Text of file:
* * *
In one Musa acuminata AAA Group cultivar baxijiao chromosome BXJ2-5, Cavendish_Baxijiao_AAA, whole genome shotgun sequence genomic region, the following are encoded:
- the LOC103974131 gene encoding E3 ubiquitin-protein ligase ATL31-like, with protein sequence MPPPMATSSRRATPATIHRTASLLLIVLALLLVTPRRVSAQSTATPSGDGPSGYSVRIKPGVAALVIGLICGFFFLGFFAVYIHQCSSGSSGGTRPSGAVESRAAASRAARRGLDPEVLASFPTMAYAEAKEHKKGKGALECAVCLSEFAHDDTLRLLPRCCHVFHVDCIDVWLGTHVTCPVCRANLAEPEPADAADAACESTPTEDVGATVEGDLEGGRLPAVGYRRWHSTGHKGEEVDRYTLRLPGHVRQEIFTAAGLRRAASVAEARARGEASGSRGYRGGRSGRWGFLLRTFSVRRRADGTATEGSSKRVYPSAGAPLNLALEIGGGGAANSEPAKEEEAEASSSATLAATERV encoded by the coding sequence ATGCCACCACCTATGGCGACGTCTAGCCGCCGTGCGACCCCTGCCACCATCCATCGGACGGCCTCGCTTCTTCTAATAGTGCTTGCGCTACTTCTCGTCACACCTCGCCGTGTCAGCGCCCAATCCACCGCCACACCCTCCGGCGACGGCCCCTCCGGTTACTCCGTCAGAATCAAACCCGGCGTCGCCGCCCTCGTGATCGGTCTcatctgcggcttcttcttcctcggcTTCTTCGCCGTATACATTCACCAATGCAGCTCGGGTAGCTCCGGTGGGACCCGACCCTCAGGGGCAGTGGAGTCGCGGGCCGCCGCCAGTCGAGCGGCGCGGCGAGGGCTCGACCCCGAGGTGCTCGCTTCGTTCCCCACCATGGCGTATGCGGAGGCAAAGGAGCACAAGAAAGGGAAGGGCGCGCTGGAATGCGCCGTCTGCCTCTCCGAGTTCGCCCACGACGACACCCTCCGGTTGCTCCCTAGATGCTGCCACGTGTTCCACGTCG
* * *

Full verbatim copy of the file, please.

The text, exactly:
In one Musa acuminata AAA Group cultivar baxijiao chromosome BXJ2-5, Cavendish_Baxijiao_AAA, whole genome shotgun sequence genomic region, the following are encoded:
- the LOC103974131 gene encoding E3 ubiquitin-protein ligase ATL31-like, with protein sequence MPPPMATSSRRATPATIHRTASLLLIVLALLLVTPRRVSAQSTATPSGDGPSGYSVRIKPGVAALVIGLICGFFFLGFFAVYIHQCSSGSSGGTRPSGAVESRAAASRAARRGLDPEVLASFPTMAYAEAKEHKKGKGALECAVCLSEFAHDDTLRLLPRCCHVFHVDCIDVWLGTHVTCPVCRANLAEPEPADAADAACESTPTEDVGATVEGDLEGGRLPAVGYRRWHSTGHKGEEVDRYTLRLPGHVRQEIFTAAGLRRAASVAEARARGEASGSRGYRGGRSGRWGFLLRTFSVRRRADGTATEGSSKRVYPSAGAPLNLALEIGGGGAANSEPAKEEEAEASSSATLAATERV encoded by the coding sequence ATGCCACCACCTATGGCGACGTCTAGCCGCCGTGCGACCCCTGCCACCATCCATCGGACGGCCTCGCTTCTTCTAATAGTGCTTGCGCTACTTCTCGTCACACCTCGCCGTGTCAGCGCCCAATCCACCGCCACACCCTCCGGCGACGGCCCCTCCGGTTACTCCGTCAGAATCAAACCCGGCGTCGCCGCCCTCGTGATCGGTCTcatctgcggcttcttcttcctcggcTTCTTCGCCGTATACATTCACCAATGCAGCTCGGGTAGCTCCGGTGGGACCCGACCCTCAGGGGCAGTGGAGTCGCGGGCCGCCGCCAGTCGAGCGGCGCGGCGAGGGCTCGACCCCGAGGTGCTCGCTTCGTTCCCCACCATGGCGTATGCGGAGGCAAAGGAGCACAAGAAAGGGAAGGGCGCGCTGGAATGCGCCGTCTGCCTCTCCGAGTTCGCCCACGACGACACCCTCCGGTTGCTCCCTAGATGCTGCCACGTGTTCCACGTCG